N: I know migratory birds congregate at Langebaan. What are vulnerable areas in South Africa?
R: We have a swift bird nest at our house. It’s just come back, you know. I don’t think the virus really got into Russia by the time they left (for Africa).
N: Is the primary agent the duck?
R: Yes, the duck carries the virus without severe clinical signs. The duck doesn’t die.
N: That’s interesting. So maybe it comes from a water source somewhere. Should we try to make the vaccine available in South Africa?
R: There is a vaccine available for poultry. There were some mutterances that the government was going to allow the vaccine in. We’re an avian influenza free country, apart from the case of the ostriches in 2003. The country has recently regained its AI free status. As a routine the poultry in this country are not vaccinated. And there’s not a ready supply of vaccines.
N: When you say available, you mean internationally?
N: So wouldn’t that be something we should call for: a national stockpile.
R: It’s a bit of a catch 22, the government has successfully controlled disease outbreaks in the ostriches (and others, like foot and mouth virus), and they’ve got a well established system for localising it and preventing it from getting out. So do you go for the stamping out policy or do you vaccinate? The problem is if you vaccinate you lose your monitoring scheme. You can’t monitor if the birds are vaccinated.
N: I know in China they’ve found that some of the vaccines used were counterfeit. Okay this might seem like a stupid question: What role does AIDS play in H5N1 and is there any chance of a recombination between HIV and H5N1?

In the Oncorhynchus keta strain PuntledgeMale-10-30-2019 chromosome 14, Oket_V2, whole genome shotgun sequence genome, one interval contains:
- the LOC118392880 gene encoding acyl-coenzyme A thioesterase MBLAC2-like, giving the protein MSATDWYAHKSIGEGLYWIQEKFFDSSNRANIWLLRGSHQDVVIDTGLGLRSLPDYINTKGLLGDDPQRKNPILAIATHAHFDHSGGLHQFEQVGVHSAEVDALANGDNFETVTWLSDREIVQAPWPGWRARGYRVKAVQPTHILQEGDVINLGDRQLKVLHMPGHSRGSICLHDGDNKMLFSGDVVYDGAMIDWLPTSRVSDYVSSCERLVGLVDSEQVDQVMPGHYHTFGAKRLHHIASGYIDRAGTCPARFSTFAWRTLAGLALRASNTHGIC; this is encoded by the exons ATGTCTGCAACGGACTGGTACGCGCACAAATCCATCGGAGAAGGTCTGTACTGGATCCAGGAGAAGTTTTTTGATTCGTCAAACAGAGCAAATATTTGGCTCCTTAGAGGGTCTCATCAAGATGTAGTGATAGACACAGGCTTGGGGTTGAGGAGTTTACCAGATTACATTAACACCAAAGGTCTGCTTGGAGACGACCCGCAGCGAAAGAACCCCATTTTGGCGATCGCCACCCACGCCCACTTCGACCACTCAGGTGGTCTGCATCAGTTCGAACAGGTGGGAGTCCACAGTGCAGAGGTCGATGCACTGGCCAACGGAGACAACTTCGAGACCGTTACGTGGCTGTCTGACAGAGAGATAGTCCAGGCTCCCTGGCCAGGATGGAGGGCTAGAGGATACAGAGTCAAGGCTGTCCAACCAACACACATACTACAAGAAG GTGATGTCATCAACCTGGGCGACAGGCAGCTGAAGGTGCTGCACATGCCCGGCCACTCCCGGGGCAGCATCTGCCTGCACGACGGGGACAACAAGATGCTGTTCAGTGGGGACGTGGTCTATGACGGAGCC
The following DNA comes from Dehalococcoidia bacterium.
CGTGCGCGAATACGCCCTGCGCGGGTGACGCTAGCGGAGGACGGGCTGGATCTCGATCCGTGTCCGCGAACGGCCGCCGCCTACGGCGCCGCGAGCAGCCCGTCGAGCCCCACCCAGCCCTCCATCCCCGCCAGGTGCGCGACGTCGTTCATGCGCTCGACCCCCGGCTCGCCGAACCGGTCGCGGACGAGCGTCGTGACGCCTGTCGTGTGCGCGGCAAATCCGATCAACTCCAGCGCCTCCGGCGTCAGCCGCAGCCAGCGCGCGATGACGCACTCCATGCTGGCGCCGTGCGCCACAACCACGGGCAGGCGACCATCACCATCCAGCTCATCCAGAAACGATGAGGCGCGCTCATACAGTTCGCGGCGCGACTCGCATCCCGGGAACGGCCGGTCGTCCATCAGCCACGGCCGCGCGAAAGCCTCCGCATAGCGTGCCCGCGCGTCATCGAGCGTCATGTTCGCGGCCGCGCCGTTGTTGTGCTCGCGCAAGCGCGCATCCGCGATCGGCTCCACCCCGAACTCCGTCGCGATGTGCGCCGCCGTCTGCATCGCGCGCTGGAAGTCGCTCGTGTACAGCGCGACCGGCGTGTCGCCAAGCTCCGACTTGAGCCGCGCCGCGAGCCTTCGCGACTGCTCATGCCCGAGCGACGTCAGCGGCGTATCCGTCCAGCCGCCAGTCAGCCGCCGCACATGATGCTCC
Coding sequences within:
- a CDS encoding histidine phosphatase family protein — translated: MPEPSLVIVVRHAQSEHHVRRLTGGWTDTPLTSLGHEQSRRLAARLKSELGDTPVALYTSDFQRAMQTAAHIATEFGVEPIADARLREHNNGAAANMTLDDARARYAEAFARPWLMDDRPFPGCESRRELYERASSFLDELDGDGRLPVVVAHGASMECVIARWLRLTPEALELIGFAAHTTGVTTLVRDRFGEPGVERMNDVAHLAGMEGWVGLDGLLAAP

R: They’re totally different viruses. If the pandemic breaks, the only thing that is going to save a person is your immunity. And obviously if a person has HIV their immune system is not up to standard.
N: Who in South Africa is responsible for dealing with this issue?
R: From the poultry point of view, the veterinary services have got a committee.
The South African Poultry Association and Veterinary Services are looking at (H5N1) very seriously. There’s a lot of expertise in the country on the avian side of the disease.
I don’t know what’s happening on the medical side.
N: Last question, what are your latest thoughts on this?
R: You know, I keep watching the news, and every now and then (I) get on the Internet to see what’s happening. Basically my thoughts are: I’m just hoping and praying it doesn’t develop human to human transmission. Because if it does -
N: When it does.
R: I’d still like to say ‘if’ it does…If it develops into human to human transmission, we’re going to have a big problem. It’s going to be by far the most serious disease outbreak that the world has ever seen. The 1918 (virus) remains the pathogen that’s killed the most people on Earth.
N: Something like 65 (officially 68 on 29/11/2005 and 91 on 13/20/2006*) people have died so far. But that can change in an hour.
J: At the moment, as you say, 65 people have died, it’s not news headlines. But if you think of the number of times it’s been reported, you can start getting some idea of the concern behind it.
Die Volksblad, February 20, 2006, ‘Nigerie glo voelgriep is onder beheer’, by Tunde Asaju
The World Health Organization’s website